When one looks at the spectrum of accidents in which a mistake on the part of a pilot was involved, the ones who made mistakes were not from the less-qualified or less-intelligent side of the bell curve. They were, as a whole, no better or no worse than anyone else. An error on the part of a pilot, by itself, is not de facto evidence of a lack of competence, skill or judgment.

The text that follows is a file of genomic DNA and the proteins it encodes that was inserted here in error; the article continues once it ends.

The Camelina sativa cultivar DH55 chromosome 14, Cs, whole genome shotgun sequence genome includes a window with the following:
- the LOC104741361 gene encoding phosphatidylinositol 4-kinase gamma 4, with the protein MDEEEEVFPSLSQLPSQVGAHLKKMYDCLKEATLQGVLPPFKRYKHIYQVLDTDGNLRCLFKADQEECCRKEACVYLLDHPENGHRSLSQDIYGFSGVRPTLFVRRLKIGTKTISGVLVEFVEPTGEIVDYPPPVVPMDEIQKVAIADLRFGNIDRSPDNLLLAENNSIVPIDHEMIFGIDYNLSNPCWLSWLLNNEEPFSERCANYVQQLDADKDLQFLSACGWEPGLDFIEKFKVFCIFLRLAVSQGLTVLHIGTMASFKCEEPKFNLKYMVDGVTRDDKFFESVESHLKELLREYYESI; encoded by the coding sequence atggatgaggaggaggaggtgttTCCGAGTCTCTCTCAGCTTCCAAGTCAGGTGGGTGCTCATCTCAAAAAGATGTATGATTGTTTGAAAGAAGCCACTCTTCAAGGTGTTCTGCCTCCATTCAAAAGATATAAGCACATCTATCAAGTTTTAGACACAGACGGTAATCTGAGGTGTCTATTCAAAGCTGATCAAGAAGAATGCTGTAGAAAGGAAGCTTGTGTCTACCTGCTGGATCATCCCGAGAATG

Several major airline accidents have occurred when pilots forgot to perform an essential task, such as setting flaps for takeoff. How should we think about these memory lapses—do they represent deficiency on the part of the pilots or inherent vulnerability of human cognitive processes interacting with equipment design and cockpit procedures?